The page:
Curmi & Partners

The global growth divergence story continues

By Nicole Busuttil

The growth divergence between the major economies has played out differently over the past six months than was expected at the end of the first quarter of the year. At the time, the US was knee-deep in a banking crisis, while the Fed was hiking rates at the fastest pace seen in decades. Markets were waiting for the next shoe to drop, expecting commercial real estate to slow down and push the US into a recession. The rest of the world, on the other hand, was doing better, with China’s reopening boosting growth in the economy and with the collapse in natural gas prices being a big boost to European consumers and businesses. Therefore, the US expansion seemed frail, but other economies looked set to pick up the slack.

Over Q2, however, this picture was very different. China’s recovery disappointed and Euro Area data pointed to the economy as having entered a technical recession from 4Q2022. In contrast, the US seemed to go from strength to strength, with high levels of job additions being reported, strong wage gains, and growing services and retail activity.

The US dynamic is not only playing out during Q3 but is sharpening and extending for longer than many expected in Q2. Recent data from the US docket is proving that the US consumer is not letting up. July retail sales revealed that consumers remained a key contributor to growth, with both headline and core sales exceeding expectations on a month-on-month basis. It is true that sales in July likely got a boost from Amazon’s Prime Day sales, and this will likely weigh on non-store sales in August and September, however, strength was broad-based across other control group components as well as food services and bars. Therefore, we expect consumer spending to be on a strong footing in Q3. Other July data was upbeat too, with industrial production increasing more than expected month-on-month and housing starts rebounding after a sharp decline in June.

In contrast, in China, July activity data pointed to a weaker-than-expected economy, and probably will be aggravated further by the recent developments in the property sector. On the latter, the real estate sector has turned out to be a significant drag on the economy, with key leading indicators such as new starts and property sales suggesting a slowing growth month-on-month. Recent default fears surrounding the largest real estate companies, such as Country Garden, will also likely add to growth headwinds. When looking at activity data, the recovery of consumption stalled. Retail sales contracted month-on-month, the first time since December. This may be a direct spillover from the weaker property sector, from lower sales of furniture, electronics and other household items. However, poor labour market prospects, as evidenced by the rising unemployment rate, together with the deteriorating financial position are likely to also be contributing to the slowdown in consumer spending and economic growth.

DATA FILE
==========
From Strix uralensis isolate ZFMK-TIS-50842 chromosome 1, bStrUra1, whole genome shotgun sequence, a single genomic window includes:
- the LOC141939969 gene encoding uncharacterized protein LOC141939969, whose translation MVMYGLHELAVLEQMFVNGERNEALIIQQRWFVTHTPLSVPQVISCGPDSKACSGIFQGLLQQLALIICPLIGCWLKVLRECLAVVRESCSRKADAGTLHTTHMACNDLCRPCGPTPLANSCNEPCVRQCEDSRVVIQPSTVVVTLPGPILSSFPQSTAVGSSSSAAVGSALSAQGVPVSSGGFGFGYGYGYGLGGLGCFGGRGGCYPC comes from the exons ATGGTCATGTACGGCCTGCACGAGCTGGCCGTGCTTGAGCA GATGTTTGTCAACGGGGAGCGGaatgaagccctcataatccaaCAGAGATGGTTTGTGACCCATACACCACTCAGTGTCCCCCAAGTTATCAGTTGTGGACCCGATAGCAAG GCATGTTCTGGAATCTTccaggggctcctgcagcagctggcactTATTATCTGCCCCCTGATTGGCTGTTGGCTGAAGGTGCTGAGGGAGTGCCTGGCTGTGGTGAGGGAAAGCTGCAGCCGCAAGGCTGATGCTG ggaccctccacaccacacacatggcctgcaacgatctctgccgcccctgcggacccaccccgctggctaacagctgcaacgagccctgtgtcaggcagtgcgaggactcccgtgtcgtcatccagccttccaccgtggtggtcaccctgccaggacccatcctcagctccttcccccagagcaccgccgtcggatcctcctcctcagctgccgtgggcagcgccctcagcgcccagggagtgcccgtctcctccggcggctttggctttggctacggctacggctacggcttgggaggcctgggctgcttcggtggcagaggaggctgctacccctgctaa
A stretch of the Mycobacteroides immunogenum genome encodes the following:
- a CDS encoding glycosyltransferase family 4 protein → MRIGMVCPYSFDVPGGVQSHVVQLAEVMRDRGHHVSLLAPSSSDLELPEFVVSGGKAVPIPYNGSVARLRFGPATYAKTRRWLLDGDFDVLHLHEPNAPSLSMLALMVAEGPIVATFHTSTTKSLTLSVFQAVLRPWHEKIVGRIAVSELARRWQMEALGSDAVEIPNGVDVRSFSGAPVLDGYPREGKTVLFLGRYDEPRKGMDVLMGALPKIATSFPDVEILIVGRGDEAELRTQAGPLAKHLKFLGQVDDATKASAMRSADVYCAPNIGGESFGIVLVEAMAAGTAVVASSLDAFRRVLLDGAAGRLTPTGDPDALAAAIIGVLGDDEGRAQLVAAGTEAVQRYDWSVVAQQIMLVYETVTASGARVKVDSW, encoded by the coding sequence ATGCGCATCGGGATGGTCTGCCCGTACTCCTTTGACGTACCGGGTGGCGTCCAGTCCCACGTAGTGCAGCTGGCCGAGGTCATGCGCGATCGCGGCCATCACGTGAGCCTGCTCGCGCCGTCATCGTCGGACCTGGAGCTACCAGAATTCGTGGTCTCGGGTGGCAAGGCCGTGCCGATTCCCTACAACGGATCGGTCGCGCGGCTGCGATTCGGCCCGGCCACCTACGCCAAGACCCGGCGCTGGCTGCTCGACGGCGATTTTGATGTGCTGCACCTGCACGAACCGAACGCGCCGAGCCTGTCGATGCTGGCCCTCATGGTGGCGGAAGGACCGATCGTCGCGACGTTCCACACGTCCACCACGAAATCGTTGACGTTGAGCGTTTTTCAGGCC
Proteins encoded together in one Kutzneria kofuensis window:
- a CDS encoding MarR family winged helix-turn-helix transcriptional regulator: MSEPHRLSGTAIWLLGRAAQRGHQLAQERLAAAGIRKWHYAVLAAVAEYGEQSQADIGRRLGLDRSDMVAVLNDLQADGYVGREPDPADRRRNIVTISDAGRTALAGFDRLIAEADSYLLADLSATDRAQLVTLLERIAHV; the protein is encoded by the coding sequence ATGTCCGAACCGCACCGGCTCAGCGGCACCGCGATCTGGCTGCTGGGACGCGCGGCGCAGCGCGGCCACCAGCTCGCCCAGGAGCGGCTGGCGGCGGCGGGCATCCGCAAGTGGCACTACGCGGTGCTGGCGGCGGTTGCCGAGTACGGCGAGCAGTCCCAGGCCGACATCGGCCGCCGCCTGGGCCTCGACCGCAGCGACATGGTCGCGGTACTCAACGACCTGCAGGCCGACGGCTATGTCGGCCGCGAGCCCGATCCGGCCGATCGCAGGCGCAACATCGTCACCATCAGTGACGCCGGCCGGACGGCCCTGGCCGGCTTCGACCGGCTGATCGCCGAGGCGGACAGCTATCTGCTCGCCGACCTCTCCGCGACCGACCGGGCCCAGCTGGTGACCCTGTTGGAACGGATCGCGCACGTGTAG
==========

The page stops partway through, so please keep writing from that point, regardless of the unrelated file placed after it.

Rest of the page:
Meanwhile, Europe’s growth momentum is somewhere in between. In the second estimate release, Q2 GDP growth was confirmed at 0.3% quarter-on-quarter, likely due to the boost from travel and related services. However, when looking at activity data, manufacturing weakness lingers on across industries and countries, with services pulling the bloc’s activity up. Expectations are for the region to stagnate due to the increasing drag from monetary policy offsetting increased real incomes from falling inflation. Furthermore, recent data suggests that energy-intensive sectors’ production did not recover as much as expected despite the fall in energy prices, and

with energy prices resuming their upward trend, we will likely see a hit to the bloc’s industrial production once again.

In summary, the continued divergence between the world’s largest economies is driven by very different, but well known, fundamental forces. In the US, we are still seeing a strong labour market supporting income and spending, which in turn feeds back into employment creation. This, together with strong real incomes, supports the outlook for the housing market. In contrast, China is seeing a slowdown in both consumer spending and the real estate market, resulting in an overall slowdown in GDP growth, and fiscal stimulus is doing little to aid the world’s second largest economy.

The information presented in this commentary is solely provided for informational purposes and is not to be interpreted as investment advice, or to be used or considered as an offer or a solicitation to sell/buy or subscribe for any financial instruments, nor to constitute any advice or recommendation with respect to such financial instruments. Curmi and Partners Ltd. is a member of the Malta Stock Exchange and is licensed by the MFSA to conduct investment services business.